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May 20, 1905


JAMA. 1905;XLIV(20):1611-1613. doi:10.1001/jama.1905.92500470039003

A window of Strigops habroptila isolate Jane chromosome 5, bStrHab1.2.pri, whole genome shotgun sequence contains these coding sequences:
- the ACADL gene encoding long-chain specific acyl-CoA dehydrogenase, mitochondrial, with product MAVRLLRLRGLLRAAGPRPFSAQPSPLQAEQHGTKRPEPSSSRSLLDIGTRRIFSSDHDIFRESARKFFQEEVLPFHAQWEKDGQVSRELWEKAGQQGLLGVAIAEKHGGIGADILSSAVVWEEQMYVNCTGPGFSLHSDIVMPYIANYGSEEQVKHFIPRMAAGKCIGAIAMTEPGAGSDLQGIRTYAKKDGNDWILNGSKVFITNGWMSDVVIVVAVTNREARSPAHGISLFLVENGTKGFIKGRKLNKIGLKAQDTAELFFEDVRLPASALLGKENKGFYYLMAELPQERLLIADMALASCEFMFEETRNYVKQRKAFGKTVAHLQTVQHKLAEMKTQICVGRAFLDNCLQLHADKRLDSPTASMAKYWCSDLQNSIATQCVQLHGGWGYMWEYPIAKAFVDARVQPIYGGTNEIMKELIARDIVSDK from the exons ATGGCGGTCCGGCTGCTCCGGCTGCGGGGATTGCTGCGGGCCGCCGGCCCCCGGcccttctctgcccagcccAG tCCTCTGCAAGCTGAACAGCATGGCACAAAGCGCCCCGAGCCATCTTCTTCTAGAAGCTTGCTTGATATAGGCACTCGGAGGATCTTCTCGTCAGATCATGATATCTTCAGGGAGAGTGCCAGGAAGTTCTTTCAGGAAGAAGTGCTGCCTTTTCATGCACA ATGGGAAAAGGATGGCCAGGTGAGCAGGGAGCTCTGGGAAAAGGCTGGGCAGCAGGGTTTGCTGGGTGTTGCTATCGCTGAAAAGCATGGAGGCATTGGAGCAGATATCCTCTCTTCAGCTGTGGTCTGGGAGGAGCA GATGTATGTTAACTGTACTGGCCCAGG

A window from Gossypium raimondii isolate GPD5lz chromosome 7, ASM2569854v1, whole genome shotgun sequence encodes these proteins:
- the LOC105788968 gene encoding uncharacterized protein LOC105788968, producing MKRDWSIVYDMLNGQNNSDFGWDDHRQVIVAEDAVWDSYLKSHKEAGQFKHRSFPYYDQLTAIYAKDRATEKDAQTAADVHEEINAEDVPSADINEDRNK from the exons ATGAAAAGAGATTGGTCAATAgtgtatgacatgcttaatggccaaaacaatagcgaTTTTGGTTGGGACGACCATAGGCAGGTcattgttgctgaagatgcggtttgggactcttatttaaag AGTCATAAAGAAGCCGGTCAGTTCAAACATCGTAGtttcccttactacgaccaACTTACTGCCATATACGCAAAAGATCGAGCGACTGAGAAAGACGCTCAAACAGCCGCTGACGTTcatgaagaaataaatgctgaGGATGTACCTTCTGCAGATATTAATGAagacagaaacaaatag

After evacuation of the pus in cases of empyema, the huge suppurating cavity that remains must be obliterated. In cases in which the lung, though compressed against the spine or mediastinum, is not yet held in its false position by strong adhesions or by thick deposits of organized new material, aseptic opening and plentiful gauze dressings are sufficient. These dressings act as a valve as well as a protection from infection, and they absorb discharge. Air or gas present in the pleural cavity with every cough, indeed with every expiration, is expelled little by little into the gauze covering the orifice of the wound, while this mass of gauze applies itself too firmly to the chest to permit entrance of air from without, and there is produced within the thorax a tendency to a vacuum, a negative pressure, which sucks the collapsed lung out toward the chest wall.

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